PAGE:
“Corruptors” Must be Blocked from Running in Elections
Last Saturday (30/6) the Electoral Commission (KPU) officially implemented a new series of regulations concerning the eligibility of candidates running in local and national general elections - Peraturan KPU no. 20 2018 (PKPU). One of the conditions outlined in the PKPU is that individuals with prior convictions for corruption will not be allowed to stand as candidates in next year’s general elections. Since the idea for it was first floated by the KPU, this stipulation has been opposed by a number of party political elites, the House of Representatives (DPR), and the agency responsible for overseeing elections (Bawaslu).
The KPU’s boldness in implementing this regulation in the face of strong opposition is to be applauded. The Commission state as their reason for blocking “corruptors” from running in elections that the public need to be able to choose as their representatives individuals who are “clean”, with no track record of corruption. This PKPU actually serves as a reminder that the law passed by the government in 2017 that sets out some guidelines for general elections does not explicitly prevent those convicted of corruption from running and (potentially) holding office.
2019 will be different from previous election years. For the 2014 elections, the KPU still allowed those with corruption convictions to run as candidates as long as they satisfied certain requirements. Among these requirements were that the convicted candidates must no longer be serving any kind of sentence or punishment, and that they must declare their conviction to the electorate. This still enabled a number of convicted “corruptors” to run, and some of them ended up being elected to parliament.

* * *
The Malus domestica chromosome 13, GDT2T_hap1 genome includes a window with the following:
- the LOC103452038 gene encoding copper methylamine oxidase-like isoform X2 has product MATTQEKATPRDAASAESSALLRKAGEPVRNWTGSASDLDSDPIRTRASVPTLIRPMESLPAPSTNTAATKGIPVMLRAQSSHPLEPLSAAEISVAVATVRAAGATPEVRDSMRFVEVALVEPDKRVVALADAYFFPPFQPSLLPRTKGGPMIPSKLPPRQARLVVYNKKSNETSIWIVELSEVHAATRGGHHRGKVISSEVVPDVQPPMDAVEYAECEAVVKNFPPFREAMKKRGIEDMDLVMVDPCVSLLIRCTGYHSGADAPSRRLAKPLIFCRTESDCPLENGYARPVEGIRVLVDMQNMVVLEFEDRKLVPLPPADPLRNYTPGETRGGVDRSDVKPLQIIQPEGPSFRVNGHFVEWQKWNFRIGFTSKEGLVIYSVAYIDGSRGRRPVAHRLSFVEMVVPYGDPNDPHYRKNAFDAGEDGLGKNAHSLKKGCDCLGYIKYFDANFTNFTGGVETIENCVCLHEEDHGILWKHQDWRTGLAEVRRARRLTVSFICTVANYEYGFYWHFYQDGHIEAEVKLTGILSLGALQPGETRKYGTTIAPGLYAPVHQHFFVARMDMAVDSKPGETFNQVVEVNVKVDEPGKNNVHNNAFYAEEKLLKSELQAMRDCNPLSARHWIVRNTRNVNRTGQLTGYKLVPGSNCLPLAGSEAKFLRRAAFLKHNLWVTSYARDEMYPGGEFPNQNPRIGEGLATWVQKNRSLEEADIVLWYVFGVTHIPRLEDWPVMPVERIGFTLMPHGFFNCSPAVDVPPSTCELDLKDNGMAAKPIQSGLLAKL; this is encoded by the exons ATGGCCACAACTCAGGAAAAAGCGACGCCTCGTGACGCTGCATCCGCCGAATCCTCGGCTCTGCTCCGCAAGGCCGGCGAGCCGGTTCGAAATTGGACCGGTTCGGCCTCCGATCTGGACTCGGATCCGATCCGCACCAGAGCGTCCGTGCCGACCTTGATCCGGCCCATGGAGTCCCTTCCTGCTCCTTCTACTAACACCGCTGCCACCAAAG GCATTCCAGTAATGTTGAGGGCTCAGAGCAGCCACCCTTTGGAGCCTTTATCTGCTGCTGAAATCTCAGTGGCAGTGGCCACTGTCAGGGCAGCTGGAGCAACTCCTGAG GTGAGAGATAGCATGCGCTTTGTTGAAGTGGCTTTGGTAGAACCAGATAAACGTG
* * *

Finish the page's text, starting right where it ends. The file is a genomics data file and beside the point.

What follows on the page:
The election of legislators so bereft of integrity will only add to both regional and national parliaments’ problems in the future. There is the danger that these individuals will seek to sow the seeds of corruption to other members, or even revert to their old ways and continue to dabble in corruption.
Even so, this PKPU could yet be overturned as disgruntled political parties endeavour to thwart the Electoral Commission by means of a Supreme Court Judicial Review. The KPU itself have invited parties and candidates who have taken issue with the new regulations to voice their complaints to the Judicial Review. As a result, the decision as to whether or not ex-convicts are allowed to run in general elections will be in the hands of the Supreme Court.
Regardless of the Supreme Court’s ruling, the Indonesian public demand an ‘anti-corruption commitment' from all political parties that they will improve their selection processes and consider the quality and integrity of the candidates they put forward for election. Ideally, parties would take it upon themselves to block any of their members with corruption convictions from running in elections. The pubic should also disregard “corruptors” as candidates to represent their interests in parliament. In short, corruption must be stamped out wherever it manifests, including in parliament.
The corrupt are no longer welcome in the corridors of power. Hopefully this will improve parliament’s image going forward and ensure that it is no longer an institution brought into disrepute by corruption.
Writer: Emerson Yuntho
Translation: Tom Farmer